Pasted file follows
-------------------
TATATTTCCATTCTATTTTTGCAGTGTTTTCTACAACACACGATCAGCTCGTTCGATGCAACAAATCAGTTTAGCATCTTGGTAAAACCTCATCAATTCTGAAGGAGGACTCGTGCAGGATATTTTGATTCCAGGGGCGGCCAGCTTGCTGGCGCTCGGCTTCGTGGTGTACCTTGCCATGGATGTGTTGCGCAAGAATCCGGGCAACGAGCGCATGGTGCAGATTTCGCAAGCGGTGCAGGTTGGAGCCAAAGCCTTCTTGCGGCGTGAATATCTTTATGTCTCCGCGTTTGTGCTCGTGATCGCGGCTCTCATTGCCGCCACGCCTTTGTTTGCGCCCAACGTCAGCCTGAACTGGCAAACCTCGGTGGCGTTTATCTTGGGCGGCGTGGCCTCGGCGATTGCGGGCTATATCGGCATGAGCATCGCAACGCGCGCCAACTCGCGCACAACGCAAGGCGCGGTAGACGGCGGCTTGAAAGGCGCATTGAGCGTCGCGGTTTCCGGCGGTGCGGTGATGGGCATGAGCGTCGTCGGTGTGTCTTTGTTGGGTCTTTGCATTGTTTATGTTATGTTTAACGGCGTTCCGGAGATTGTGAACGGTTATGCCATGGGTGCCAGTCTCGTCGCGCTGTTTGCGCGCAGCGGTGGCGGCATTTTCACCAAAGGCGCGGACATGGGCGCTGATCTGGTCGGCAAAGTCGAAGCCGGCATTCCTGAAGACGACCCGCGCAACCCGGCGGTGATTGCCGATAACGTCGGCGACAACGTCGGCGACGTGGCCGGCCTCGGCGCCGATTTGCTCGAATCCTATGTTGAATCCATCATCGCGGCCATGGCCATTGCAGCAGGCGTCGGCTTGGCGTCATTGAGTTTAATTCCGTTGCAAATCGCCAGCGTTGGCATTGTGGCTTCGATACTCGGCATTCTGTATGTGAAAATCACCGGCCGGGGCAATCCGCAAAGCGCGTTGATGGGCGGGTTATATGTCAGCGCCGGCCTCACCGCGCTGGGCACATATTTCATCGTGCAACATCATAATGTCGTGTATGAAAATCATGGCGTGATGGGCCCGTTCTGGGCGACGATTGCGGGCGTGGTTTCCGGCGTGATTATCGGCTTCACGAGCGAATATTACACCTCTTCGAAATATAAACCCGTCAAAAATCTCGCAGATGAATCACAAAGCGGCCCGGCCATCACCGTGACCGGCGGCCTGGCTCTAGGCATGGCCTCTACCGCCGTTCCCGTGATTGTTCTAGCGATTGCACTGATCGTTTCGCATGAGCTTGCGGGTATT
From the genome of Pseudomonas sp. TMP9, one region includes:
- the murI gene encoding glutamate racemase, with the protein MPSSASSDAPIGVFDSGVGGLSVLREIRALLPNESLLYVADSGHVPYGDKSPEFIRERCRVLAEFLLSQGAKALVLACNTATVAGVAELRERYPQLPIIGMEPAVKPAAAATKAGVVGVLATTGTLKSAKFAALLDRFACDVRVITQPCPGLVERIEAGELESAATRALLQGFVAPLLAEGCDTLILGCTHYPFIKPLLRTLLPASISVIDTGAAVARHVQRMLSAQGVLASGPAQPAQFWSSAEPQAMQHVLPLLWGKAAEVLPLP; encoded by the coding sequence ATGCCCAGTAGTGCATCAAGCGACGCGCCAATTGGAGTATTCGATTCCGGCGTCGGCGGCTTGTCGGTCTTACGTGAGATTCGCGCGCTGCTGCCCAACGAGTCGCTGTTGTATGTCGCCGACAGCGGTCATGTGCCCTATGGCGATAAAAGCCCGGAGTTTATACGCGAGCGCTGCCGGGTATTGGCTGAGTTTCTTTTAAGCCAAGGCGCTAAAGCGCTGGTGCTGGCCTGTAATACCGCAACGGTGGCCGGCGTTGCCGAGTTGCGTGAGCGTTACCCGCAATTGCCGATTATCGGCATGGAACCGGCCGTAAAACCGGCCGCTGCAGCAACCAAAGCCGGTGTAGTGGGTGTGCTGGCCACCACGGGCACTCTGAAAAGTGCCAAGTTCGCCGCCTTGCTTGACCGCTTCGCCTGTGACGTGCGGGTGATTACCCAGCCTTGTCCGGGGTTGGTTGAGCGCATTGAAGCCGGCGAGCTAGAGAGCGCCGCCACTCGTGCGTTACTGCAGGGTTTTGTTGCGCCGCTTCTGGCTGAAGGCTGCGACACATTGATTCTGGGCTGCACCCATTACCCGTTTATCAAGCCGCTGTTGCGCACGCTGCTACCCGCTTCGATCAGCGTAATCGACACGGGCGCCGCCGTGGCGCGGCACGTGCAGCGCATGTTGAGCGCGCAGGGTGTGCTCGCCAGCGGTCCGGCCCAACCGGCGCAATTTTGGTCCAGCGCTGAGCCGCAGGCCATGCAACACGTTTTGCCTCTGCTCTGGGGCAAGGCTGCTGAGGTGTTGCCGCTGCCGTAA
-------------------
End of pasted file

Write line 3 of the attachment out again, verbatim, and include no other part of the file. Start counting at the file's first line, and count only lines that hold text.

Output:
- the murI gene encoding glutamate racemase, with the protein MPSSASSDAPIGVFDSGVGGLSVLREIRALLPNESLLYVADSGHVPYGDKSPEFIRERCRVLAEFLLSQGAKALVLACNTATVAGVAELRERYPQLPIIGMEPAVKPAAAATKAGVVGVLATTGTLKSAKFAALLDRFACDVRVITQPCPGLVERIEAGELESAATRALLQGFVAPLLAEGCDTLILGCTHYPFIKPLLRTLLPASISVIDTGAAVARHVQRMLSAQGVLASGPAQPAQFWSSAEPQAMQHVLPLLWGKAAEVLPLP; encoded by the coding sequence ATGCCCAGTAGTGCATCAAGCGACGCGCCAATTGGAGTATTCGATTCCGGCGTCGGCGGCTTGTCGGTCTTACGTGAGATTCGCGCGCTGCTGCCCAACGAGTCGCTGTTGTATGTCGCCGACAGCGGTCATGTGCCCTATGGCGATAAAAGCCCGGAGTTTATACGCGAGCGCTGCCGGGTATTGGCTGAGTTTCTTTTAAGCCAAGGCGCTAAAGCGCTGGTGCTGGCCTGTAATACCGCAACGGTGGCCGGCGTTGCCGAGTTGCGTGAGCGTTACCCGCAATTGCCGATTATCGGCATGGAACCGGCCGTAAAACCGGCCGCTGCAGCAACCAAAGCCGGTGTAGTGGGTGTGCTGGCCACCACGGGCACTCTGAAAAGTGCCAAGTTCGCCGCCTTGCTTGACCGCTTCGCCTGTGACGTGCGGGTGATTACCCAGCCTTGTCCGGGGTTGGTTGAGCGCATTGAAGCCGGCGAGCTAGAGAGCGCCGCCACTCGTGCGTTACTGCAGGGTTTTGTTGCGCCGCTTCTGGCTGAAGGCTGCGACACATTGATTCTGGGCTGCACCCATTACCCGTTTATCAAGCCGCTGTTGCGCACGCTGCTACCCGCTTCGATCAGCGTAATCGACACGGGCGCCGCCGTGGCGCGGCACGTGCAGCGCATGTTGAGCGCGCAGGGTGTGCTCGCCAGCGGTCCGGCCCAACCGGCGCAATTTTGGTCCAGCGCTGAGCCGCAGGCCATGCAACACGTTTTGCCTCTGCTCTGGGGCAAGGCTGCTGAGGTGTTGCCGCTGCCGTAA